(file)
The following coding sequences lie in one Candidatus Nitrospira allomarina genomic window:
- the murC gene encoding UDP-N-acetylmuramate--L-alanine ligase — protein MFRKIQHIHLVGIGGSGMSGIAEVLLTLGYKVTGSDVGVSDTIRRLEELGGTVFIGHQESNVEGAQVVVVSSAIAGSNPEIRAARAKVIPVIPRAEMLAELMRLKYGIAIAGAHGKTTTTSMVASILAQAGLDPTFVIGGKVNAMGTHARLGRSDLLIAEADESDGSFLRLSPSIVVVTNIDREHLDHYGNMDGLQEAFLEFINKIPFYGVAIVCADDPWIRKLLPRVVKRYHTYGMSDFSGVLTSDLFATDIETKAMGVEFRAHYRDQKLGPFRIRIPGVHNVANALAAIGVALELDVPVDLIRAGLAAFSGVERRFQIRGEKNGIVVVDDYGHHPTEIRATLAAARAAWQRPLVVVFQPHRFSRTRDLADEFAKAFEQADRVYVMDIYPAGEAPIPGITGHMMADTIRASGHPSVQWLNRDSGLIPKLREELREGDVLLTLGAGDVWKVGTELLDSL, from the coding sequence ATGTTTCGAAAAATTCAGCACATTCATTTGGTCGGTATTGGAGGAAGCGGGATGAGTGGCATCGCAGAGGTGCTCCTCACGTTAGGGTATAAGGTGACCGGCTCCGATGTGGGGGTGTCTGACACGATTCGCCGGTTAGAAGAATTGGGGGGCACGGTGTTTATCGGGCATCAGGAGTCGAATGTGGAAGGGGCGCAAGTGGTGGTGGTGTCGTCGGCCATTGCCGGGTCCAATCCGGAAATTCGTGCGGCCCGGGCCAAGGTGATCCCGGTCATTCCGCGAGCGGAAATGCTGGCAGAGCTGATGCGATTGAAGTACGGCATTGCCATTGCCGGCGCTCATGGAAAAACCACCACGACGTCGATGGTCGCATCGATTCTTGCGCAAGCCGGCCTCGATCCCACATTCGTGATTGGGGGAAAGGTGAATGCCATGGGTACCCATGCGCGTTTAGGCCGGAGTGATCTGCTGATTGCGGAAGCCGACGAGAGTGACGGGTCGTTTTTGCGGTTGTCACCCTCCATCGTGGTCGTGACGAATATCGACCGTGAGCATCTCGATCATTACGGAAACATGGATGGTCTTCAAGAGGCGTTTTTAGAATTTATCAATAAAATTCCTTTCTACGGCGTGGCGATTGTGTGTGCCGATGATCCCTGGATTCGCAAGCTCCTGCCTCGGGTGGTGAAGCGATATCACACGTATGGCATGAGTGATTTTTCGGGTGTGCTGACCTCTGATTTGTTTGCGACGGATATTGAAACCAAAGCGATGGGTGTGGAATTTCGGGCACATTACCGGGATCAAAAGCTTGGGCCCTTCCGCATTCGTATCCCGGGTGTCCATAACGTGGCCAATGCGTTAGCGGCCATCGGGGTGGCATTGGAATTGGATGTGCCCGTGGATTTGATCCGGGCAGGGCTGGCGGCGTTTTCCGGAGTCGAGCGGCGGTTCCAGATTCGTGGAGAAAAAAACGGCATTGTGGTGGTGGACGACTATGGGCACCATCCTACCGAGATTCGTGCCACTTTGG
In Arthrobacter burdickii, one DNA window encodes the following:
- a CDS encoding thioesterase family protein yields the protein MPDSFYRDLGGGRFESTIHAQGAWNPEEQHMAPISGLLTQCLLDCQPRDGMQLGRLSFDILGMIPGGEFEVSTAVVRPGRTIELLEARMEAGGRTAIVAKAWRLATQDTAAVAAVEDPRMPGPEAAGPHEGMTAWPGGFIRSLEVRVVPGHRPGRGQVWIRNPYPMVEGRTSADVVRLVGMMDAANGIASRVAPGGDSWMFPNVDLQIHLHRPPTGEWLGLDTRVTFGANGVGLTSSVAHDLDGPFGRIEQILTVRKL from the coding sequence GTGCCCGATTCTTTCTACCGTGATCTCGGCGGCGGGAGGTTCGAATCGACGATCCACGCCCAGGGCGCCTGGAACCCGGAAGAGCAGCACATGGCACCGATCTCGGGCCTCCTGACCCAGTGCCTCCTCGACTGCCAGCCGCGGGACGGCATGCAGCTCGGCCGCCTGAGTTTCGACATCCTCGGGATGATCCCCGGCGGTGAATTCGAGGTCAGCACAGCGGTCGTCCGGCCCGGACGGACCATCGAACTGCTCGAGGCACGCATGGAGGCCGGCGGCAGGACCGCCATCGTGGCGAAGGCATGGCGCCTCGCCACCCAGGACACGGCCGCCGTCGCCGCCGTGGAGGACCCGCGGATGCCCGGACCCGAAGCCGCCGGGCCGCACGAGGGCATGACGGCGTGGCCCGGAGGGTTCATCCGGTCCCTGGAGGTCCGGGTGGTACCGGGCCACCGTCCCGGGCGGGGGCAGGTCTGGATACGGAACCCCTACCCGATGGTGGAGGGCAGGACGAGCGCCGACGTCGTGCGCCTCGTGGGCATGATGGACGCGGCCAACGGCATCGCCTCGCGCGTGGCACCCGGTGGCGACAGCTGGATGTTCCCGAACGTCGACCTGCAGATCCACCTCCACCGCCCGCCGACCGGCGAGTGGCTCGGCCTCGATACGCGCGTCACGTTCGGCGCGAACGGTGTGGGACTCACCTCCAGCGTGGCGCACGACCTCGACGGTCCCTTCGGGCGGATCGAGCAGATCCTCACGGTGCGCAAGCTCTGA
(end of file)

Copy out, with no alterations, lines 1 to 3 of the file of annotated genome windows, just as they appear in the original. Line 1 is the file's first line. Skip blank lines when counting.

The following coding sequences lie in one Candidatus Nitrospira allomarina genomic window:
- the murC gene encoding UDP-N-acetylmuramate--L-alanine ligase — protein MFRKIQHIHLVGIGGSGMSGIAEVLLTLGYKVTGSDVGVSDTIRRLEELGGTVFIGHQESNVEGAQVVVVSSAIAGSNPEIRAARAKVIPVIPRAEMLAELMRLKYGIAIAGAHGKTTTTSMVASILAQAGLDPTFVIGGKVNAMGTHARLGRSDLLIAEADESDGSFLRLSPSIVVVTNIDREHLDHYGNMDGLQEAFLEFINKIPFYGVAIVCADDPWIRKLLPRVVKRYHTYGMSDFSGVLTSDLFATDIETKAMGVEFRAHYRDQKLGPFRIRIPGVHNVANALAAIGVALELDVPVDLIRAGLAAFSGVERRFQIRGEKNGIVVVDDYGHHPTEIRATLAAARAAWQRPLVVVFQPHRFSRTRDLADEFAKAFEQADRVYVMDIYPAGEAPIPGITGHMMADTIRASGHPSVQWLNRDSGLIPKLREELREGDVLLTLGAGDVWKVGTELLDSL, from the coding sequence ATGTTTCGAAAAATTCAGCACATTCATTTGGTCGGTATTGGAGGAAGCGGGATGAGTGGCATCGCAGAGGTGCTCCTCACGTTAGGGTATAAGGTGACCGGCTCCGATGTGGGGGTGTCTGACACGATTCGCCGGTTAGAAGAATTGGGGGGCACGGTGTTTATCGGGCATCAGGAGTCGAATGTGGAAGGGGCGCAAGTGGTGGTGGTGTCGTCGGCCATTGCCGGGTCCAATCCGGAAATTCGTGCGGCCCGGGCCAAGGTGATCCCGGTCATTCCGCGAGCGGAAATGCTGGCAGAGCTGATGCGATTGAAGTACGGCATTGCCATTGCCGGCGCTCATGGAAAAACCACCACGACGTCGATGGTCGCATCGATTCTTGCGCAAGCCGGCCTCGATCCCACATTCGTGATTGGGGGAAAGGTGAATGCCATGGGTACCCATGCGCGTTTAGGCCGGAGTGATCTGCTGATTGCGGAAGCCGACGAGAGTGACGGGTCGTTTTTGCGGTTGTCACCCTCCATCGTGGTCGTGACGAATATCGACCGTGAGCATCTCGATCATTACGGAAACATGGATGGTCTTCAAGAGGCGTTTTTAGAATTTATCAATAAAATTCCTTTCTACGGCGTGGCGATTGTGTGTGCCGATGATCCCTGGATTCGCAAGCTCCTGCCTCGGGTGGTGAAGCGATATCACACGTATGGCATGAGTGATTTTTCGGGTGTGCTGACCTCTGATTTGTTTGCGACGGATATTGAAACCAAAGCGATGGGTGTGGAATTTCGGGCACATTACCGGGATCAAAAGCTTGGGCCCTTCCGCATTCGTATCCCGGGTGTCCATAACGTGGCCAATGCGTTAGCGGCCATCGGGGTGGCATTGGAATTGGATGTGCCCGTGGATTTGATCCGGGCAGGGCTGGCGGCGTTTTCCGGAGTCGAGCGGCGGTTCCAGATTCGTGGAGAAAAAAACGGCATTGTGGTGGTGGACGACTATGGGCACCATCCTACCGAGATTCGTGCCACTTTGG
In Arthrobacter burdickii, one DNA window encodes the following: